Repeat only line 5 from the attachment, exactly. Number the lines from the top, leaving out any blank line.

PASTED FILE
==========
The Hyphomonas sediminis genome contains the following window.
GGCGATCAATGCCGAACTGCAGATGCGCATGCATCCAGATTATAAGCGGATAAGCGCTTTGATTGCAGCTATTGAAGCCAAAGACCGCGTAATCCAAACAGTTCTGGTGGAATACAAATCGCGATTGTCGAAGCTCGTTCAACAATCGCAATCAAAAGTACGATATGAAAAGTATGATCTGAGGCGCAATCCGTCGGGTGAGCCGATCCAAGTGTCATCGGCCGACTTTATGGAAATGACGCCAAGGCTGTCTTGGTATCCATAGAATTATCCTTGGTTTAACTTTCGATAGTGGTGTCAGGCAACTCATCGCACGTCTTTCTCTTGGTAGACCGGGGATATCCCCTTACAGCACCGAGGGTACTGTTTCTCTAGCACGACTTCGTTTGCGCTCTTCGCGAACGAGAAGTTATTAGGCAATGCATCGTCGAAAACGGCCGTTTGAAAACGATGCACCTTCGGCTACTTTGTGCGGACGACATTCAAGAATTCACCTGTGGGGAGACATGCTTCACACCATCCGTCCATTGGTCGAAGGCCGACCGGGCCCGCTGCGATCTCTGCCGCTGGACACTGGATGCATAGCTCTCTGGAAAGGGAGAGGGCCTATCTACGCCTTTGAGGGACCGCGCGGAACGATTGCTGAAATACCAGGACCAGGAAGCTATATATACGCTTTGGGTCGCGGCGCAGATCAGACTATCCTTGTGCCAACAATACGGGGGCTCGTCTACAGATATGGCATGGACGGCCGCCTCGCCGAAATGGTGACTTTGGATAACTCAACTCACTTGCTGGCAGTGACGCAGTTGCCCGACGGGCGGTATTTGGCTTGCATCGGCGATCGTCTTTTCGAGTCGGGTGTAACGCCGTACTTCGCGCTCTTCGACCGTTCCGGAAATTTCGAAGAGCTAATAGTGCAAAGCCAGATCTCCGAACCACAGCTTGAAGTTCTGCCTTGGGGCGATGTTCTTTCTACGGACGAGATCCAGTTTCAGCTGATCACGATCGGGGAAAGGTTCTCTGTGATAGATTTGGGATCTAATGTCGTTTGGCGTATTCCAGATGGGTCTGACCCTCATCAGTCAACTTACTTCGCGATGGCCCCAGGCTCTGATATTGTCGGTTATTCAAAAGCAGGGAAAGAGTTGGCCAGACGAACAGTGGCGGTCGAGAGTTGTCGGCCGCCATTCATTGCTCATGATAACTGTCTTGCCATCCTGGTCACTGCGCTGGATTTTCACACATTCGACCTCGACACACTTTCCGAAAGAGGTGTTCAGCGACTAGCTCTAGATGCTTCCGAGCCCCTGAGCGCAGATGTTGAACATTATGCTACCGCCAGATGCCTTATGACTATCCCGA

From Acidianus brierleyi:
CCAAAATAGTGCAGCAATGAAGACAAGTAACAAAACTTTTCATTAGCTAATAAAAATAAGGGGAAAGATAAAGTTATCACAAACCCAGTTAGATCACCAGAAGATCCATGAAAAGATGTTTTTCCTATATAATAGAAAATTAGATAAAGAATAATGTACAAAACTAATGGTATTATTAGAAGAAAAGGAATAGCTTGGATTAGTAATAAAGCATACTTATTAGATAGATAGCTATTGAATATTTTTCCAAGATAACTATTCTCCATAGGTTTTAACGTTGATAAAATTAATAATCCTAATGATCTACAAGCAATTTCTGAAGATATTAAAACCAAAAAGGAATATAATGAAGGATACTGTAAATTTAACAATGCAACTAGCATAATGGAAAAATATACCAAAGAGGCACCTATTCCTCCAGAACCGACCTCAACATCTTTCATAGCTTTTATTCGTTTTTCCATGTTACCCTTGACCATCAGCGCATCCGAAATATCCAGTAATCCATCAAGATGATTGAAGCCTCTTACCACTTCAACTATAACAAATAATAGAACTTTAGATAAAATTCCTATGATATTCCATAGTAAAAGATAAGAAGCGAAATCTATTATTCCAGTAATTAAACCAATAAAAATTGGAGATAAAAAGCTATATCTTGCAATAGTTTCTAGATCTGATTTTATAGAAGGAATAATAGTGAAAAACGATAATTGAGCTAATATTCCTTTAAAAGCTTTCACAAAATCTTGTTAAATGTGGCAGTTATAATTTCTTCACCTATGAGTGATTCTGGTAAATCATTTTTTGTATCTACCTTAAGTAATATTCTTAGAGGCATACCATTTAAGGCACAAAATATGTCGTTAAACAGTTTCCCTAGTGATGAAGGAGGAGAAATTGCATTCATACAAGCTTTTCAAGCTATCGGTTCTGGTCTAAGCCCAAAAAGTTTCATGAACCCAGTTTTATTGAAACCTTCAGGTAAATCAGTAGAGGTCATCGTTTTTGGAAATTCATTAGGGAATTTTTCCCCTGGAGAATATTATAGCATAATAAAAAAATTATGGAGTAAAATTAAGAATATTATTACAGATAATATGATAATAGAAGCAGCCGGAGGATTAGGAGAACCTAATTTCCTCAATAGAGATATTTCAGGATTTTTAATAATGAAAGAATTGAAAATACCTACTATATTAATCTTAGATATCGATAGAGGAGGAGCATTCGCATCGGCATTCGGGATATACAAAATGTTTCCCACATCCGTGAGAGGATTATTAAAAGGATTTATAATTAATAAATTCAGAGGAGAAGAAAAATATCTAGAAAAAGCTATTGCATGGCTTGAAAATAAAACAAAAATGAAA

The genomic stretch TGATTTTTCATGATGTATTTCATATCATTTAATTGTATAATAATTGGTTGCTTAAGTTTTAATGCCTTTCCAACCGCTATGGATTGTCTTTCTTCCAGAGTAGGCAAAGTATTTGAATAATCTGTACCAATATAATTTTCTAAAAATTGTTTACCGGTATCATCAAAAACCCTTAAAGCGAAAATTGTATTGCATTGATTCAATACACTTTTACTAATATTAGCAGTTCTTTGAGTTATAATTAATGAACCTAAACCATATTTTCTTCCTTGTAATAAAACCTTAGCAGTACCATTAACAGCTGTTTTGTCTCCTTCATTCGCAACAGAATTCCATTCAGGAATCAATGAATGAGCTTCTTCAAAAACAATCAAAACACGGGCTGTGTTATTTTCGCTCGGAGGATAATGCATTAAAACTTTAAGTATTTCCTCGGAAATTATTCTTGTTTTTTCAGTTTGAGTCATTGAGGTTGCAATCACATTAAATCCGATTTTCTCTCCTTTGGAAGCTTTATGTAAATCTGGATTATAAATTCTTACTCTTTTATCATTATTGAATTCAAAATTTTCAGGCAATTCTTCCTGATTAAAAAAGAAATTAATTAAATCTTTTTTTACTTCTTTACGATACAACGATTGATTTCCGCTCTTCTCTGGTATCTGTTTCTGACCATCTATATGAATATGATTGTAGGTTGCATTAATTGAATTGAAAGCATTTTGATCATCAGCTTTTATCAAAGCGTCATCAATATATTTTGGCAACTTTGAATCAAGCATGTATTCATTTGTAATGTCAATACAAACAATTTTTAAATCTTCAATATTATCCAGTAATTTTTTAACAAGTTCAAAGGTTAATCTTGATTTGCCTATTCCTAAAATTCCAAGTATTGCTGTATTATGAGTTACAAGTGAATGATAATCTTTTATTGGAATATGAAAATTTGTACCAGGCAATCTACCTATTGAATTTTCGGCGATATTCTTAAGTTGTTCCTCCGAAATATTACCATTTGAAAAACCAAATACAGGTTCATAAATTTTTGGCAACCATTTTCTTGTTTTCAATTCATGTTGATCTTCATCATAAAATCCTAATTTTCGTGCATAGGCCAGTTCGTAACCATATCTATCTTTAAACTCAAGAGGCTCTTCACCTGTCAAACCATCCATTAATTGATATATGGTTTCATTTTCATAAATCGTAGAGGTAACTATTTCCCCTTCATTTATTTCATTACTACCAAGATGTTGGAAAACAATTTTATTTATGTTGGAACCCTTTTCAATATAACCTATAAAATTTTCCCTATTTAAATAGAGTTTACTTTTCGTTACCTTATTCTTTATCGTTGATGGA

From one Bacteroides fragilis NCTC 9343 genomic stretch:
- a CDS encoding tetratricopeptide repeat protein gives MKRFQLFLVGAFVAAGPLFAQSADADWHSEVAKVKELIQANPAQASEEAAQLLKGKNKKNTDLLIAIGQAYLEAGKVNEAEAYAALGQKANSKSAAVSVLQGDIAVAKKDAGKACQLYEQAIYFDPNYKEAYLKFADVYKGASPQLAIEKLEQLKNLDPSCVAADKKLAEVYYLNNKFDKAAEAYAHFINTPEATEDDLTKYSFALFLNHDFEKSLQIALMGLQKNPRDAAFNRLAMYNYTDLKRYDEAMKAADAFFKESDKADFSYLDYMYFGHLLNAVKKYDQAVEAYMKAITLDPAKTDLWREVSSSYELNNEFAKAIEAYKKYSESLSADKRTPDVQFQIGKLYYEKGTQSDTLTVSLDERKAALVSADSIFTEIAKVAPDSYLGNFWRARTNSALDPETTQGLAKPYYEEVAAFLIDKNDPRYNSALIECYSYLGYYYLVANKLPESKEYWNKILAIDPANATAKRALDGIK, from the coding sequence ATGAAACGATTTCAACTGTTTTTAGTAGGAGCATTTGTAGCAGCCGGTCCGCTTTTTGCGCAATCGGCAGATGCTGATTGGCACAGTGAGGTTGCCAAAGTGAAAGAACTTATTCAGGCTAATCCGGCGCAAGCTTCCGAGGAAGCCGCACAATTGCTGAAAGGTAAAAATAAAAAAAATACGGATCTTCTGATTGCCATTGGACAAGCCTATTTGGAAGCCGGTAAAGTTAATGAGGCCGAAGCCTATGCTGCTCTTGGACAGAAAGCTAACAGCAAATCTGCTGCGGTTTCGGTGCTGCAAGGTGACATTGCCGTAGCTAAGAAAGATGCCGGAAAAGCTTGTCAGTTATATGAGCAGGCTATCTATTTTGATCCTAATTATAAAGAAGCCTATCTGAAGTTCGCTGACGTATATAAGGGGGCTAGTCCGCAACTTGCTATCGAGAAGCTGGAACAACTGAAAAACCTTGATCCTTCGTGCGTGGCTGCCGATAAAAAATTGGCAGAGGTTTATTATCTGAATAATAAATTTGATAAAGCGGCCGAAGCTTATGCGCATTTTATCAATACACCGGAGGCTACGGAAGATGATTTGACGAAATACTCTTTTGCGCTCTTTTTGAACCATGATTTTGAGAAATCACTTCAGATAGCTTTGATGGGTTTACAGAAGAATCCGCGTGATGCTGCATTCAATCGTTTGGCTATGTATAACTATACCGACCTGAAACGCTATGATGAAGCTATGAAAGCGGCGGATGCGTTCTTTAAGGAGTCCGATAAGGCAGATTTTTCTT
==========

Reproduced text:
The genomic stretch TGATTTTTCATGATGTATTTCATATCATTTAATTGTATAATAATTGGTTGCTTAAGTTTTAATGCCTTTCCAACCGCTATGGATTGTCTTTCTTCCAGAGTAGGCAAAGTATTTGAATAATCTGTACCAATATAATTTTCTAAAAATTGTTTACCGGTATCATCAAAAACCCTTAAAGCGAAAATTGTATTGCATTGATTCAATACACTTTTACTAATATTAGCAGTTCTTTGAGTTATAATTAATGAACCTAAACCATATTTTCTTCCTTGTAATAAAACCTTAGCAGTACCATTAACAGCTGTTTTGTCTCCTTCATTCGCAACAGAATTCCATTCAGGAATCAATGAATGAGCTTCTTCAAAAACAATCAAAACACGGGCTGTGTTATTTTCGCTCGGAGGATAATGCATTAAAACTTTAAGTATTTCCTCGGAAATTATTCTTGTTTTTTCAGTTTGAGTCATTGAGGTTGCAATCACATTAAATCCGATTTTCTCTCCTTTGGAAGCTTTATGTAAATCTGGATTATAAATTCTTACTCTTTTATCATTATTGAATTCAAAATTTTCAGGCAATTCTTCCTGATTAAAAAAGAAATTAATTAAATCTTTTTTTACTTCTTTACGATACAACGATTGATTTCCGCTCTTCTCTGGTATCTGTTTCTGACCATCTATATGAATATGATTGTAGGTTGCATTAATTGAATTGAAAGCATTTTGATCATCAGCTTTTATCAAAGCGTCATCAATATATTTTGGCAACTTTGAATCAAGCATGTATTCATTTGTAATGTCAATACAAACAATTTTTAAATCTTCAATATTATCCAGTAATTTTTTAACAAGTTCAAAGGTTAATCTTGATTTGCCTATTCCTAAAATTCCAAGTATTGCTGTATTATGAGTTACAAGTGAATGATAATCTTTTATTGGAATATGAAAATTTGTACCAGGCAATCTACCTATTGAATTTTCGGCGATATTCTTAAGTTGTTCCTCCGAAATATTACCATTTGAAAAACCAAATACAGGTTCATAAATTTTTGGCAACCATTTTCTTGTTTTCAATTCATGTTGATCTTCATCATAAAATCCTAATTTTCGTGCATAGGCCAGTTCGTAACCATATCTATCTTTAAACTCAAGAGGCTCTTCACCTGTCAAACCATCCATTAATTGATATATGGTTTCATTTTCATAAATCGTAGAGGTAACTATTTCCCCTTCATTTATTTCATTACTACCAAGATGTTGGAAAACAATTTTATTTATGTTGGAACCCTTTTCAATATAACCTATAAAATTTTCCCTATTTAAATAGAGTTTACTTTTCGTTACCTTATTCTTTATCGTTGATGGA